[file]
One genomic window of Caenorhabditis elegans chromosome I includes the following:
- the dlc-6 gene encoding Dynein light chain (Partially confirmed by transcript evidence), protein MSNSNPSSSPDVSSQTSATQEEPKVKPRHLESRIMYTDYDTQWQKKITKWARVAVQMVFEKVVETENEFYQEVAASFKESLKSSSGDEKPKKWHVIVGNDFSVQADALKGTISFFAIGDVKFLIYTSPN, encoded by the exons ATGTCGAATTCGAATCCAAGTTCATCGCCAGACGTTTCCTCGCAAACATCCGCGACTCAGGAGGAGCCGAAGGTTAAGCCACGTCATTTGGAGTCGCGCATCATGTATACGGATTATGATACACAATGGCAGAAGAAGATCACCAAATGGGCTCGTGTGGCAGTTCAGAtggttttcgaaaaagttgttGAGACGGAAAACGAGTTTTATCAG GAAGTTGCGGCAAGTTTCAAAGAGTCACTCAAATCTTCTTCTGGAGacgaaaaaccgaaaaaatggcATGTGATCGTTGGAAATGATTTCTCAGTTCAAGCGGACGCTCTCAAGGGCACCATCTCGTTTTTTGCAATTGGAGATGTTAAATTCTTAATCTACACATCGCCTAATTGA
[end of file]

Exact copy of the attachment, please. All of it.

One genomic window of Caenorhabditis elegans chromosome I includes the following:
- the dlc-6 gene encoding Dynein light chain (Partially confirmed by transcript evidence), protein MSNSNPSSSPDVSSQTSATQEEPKVKPRHLESRIMYTDYDTQWQKKITKWARVAVQMVFEKVVETENEFYQEVAASFKESLKSSSGDEKPKKWHVIVGNDFSVQADALKGTISFFAIGDVKFLIYTSPN, encoded by the exons ATGTCGAATTCGAATCCAAGTTCATCGCCAGACGTTTCCTCGCAAACATCCGCGACTCAGGAGGAGCCGAAGGTTAAGCCACGTCATTTGGAGTCGCGCATCATGTATACGGATTATGATACACAATGGCAGAAGAAGATCACCAAATGGGCTCGTGTGGCAGTTCAGAtggttttcgaaaaagttgttGAGACGGAAAACGAGTTTTATCAG GAAGTTGCGGCAAGTTTCAAAGAGTCACTCAAATCTTCTTCTGGAGacgaaaaaccgaaaaaatggcATGTGATCGTTGGAAATGATTTCTCAGTTCAAGCGGACGCTCTCAAGGGCACCATCTCGTTTTTTGCAATTGGAGATGTTAAATTCTTAATCTACACATCGCCTAATTGA